Retired Airforce Chief: Aerial Attack on Iran Doable

Yori Yanover — The Jewish Press Oct 26, 2013

Israeli Air Force F16i jets in flight. Click to enlarge

Former IAF chief Gen. (Ret.) Ido Nechustan clarified on Saturday that Israeli planes could attack targets inside Iran if they were required to do so.

“I would not belittle the capacity of the airforce,” Nechushtan said to an audience in Be’er Sheva Saturday morning, Walla reported.

“Should there be an attack, it must serve the end goal and target,” Nechishtan added.

According to the former IAF chief, the military alternative is part of Israel’s available arsenal, with the end goal being a completely nuclear weapons-free Iran.

In referring to the negotiations between the world powers and Iran over the latter’s nuclear program, Nechushtan said this is a process that’s bound to affect the Middle east for many years to come.

“It presents serious obstacles and difficulties ,” he explained. “We must take into account the possibility that it would succeed, but also that it could fail. The difficulties could lead to a deal that’s bad for Israel. The negotiations will go on and the centrifuges will also continue to operate concurrently. The Iranians are worried that their bluff would be exposed for all the world to see. They want to receive a lot and give a little in an agreement. They are the wizards of negotiations, and they could cause the process to stretch out, lead to the fatigue and quitting on the part of various participants. It’s up to us to prevent the agreement from hurting us.”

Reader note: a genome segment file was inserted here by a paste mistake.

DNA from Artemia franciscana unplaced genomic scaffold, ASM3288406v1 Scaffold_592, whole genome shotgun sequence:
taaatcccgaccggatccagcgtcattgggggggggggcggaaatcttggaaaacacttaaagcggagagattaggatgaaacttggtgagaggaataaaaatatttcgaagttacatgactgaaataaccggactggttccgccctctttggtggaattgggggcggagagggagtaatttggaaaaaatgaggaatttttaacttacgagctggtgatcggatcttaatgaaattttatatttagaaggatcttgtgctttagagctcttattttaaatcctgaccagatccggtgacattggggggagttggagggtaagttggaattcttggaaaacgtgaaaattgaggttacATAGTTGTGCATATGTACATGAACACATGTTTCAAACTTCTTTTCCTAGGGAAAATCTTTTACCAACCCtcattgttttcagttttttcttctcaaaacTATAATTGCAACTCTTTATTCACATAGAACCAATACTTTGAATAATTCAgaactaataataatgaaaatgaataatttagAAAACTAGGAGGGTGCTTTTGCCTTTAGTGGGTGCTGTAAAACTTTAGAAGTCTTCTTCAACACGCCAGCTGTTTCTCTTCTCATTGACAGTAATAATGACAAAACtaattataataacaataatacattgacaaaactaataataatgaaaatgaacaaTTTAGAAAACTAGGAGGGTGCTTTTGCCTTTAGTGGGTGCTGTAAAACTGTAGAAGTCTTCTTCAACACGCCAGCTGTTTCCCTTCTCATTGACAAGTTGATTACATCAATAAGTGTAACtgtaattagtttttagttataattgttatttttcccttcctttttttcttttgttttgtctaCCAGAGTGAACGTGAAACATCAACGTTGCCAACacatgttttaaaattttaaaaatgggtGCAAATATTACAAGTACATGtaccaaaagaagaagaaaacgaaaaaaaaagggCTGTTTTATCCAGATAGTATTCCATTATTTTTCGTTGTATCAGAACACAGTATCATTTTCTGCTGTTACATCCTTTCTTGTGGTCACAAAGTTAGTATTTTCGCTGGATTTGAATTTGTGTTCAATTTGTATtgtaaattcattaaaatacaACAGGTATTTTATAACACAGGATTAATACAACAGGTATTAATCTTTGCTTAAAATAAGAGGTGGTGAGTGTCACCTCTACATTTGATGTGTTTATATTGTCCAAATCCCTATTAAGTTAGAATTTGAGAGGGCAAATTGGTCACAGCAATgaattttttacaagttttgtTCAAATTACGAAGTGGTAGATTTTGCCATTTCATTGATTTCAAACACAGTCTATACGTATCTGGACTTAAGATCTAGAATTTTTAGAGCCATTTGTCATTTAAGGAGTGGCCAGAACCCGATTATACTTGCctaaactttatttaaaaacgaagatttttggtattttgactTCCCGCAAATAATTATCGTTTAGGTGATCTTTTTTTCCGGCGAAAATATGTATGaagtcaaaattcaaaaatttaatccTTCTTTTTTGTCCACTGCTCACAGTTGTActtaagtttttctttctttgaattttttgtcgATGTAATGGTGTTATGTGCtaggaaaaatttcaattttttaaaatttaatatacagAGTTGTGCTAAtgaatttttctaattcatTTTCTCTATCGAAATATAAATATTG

Like all the official Israeli spokespersons, Nechushtan added that the sanctions against Iran must be made tougher – although the current trend clearly appears to be in favor of loosening the stranglehold the U.S. and Europe have had on Iran’s economy.

“We don’t want to get to a situation where Iran already has a nuclear weapon,” he cautioned. “We used to think that the production of enriched uranium would take them a long time. But today they have a sufficient amount of enriched uranium, at 20%, and numerous centrifuges. The rule of thumb is that once all the materials and the engineering capabilities to produce a nuclear bomb are in place, it should take one year. The time left until the red line varies, depending on how one views the threat, and today Israel and the United States view the threat differently”.

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